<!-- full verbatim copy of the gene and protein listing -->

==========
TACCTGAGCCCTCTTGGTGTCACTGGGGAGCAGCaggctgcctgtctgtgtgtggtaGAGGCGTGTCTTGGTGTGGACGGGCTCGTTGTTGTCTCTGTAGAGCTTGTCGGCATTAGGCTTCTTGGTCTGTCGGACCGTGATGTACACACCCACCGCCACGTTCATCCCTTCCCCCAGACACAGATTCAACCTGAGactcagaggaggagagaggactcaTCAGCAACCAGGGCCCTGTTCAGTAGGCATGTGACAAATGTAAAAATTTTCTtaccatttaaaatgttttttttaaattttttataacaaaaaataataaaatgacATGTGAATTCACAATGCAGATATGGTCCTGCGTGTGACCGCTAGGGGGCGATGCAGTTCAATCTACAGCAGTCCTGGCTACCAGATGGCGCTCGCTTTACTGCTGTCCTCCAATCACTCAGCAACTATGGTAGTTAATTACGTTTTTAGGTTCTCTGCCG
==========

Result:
TACCTGAGCCCTCTTGGTGTCACTGGGGAGCAGCaggctgcctgtctgtgtgtggtaGAGGCGTGTCTTGGTGTGGACGGGCTCGTTGTTGTCTCTGTAGAGCTTGTCGGCATTAGGCTTCTTGGTCTGTCGGACCGTGATGTACACACCCACCGCCACGTTCATCCCTTCCCCCAGACACAGATTCAACCTGAGactcagaggaggagagaggactcaTCAGCAACCAGGGCCCTGTTCAGTAGGCATGTGACAAATGTAAAAATTTTCTtaccatttaaaatgttttttttaaattttttataacaaaaaataataaaatgacATGTGAATTCACAATGCAGATATGGTCCTGCGTGTGACCGCTAGGGGGCGATGCAGTTCAATCTACAGCAGTCCTGGCTACCAGATGGCGCTCGCTTTACTGCTGTCCTCCAATCACTCAGCAACTATGGTAGTTAATTACGTTTTTAGGTTCTCTGCCG